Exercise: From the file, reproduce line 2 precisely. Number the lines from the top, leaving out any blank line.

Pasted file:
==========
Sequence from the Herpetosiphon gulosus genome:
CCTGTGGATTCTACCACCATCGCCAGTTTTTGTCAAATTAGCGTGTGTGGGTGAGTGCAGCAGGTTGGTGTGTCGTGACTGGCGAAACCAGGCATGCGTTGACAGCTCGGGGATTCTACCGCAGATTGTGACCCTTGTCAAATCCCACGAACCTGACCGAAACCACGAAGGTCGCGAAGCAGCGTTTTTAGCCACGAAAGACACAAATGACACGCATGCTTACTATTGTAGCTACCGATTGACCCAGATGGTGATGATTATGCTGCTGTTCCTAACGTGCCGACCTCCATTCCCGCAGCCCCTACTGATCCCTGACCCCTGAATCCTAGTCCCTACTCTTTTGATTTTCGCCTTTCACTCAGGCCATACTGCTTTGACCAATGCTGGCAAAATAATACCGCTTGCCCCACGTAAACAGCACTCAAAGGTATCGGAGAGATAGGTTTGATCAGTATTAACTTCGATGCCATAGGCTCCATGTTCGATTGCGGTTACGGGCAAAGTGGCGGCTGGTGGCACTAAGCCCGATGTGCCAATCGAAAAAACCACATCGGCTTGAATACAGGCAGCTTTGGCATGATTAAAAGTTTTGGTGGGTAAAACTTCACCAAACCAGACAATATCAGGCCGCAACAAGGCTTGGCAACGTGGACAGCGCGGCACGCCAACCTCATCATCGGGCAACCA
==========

CCTGTGGATTCTACCACCATCGCCAGTTTTTGTCAAATTAGCGTGTGTGGGTGAGTGCAGCAGGTTGGTGTGTCGTGACTGGCGAAACCAGGCATGCGTTGACAGCTCGGGGATTCTACCGCAGATTGTGACCCTTGTCAAATCCCACGAACCTGACCGAAACCACGAAGGTCGCGAAGCAGCGTTTTTAGCCACGAAAGACACAAATGACACGCATGCTTACTATTGTAGCTACCGATTGACCCAGATGGTGATGATTATGCTGCTGTTCCTAACGTGCCGACCTCCATTCCCGCAGCCCCTACTGATCCCTGACCCCTGAATCCTAGTCCCTACTCTTTTGATTTTCGCCTTTCACTCAGGCCATACTGCTTTGACCAATGCTGGCAAAATAATACCGCTTGCCCCACGTAAACAGCACTCAAAGGTATCGGAGAGATAGGTTTGATCAGTATTAACTTCGATGCCATAGGCTCCATGTTCGATTGCGGTTACGGGCAAAGTGGCGGCTGGTGGCACTAAGCCCGATGTGCCAATCGAAAAAACCACATCGGCTTGAATACAGGCAGCTTTGGCATGATTAAAAGTTTTGGTGGGTAAAACTTCACCAAACCAGACAATATCAGGCCGCAACAAGGCTTGGCAACGTGGACAGCGCGGCACGCCAACCTCATCATCGGGCAACCA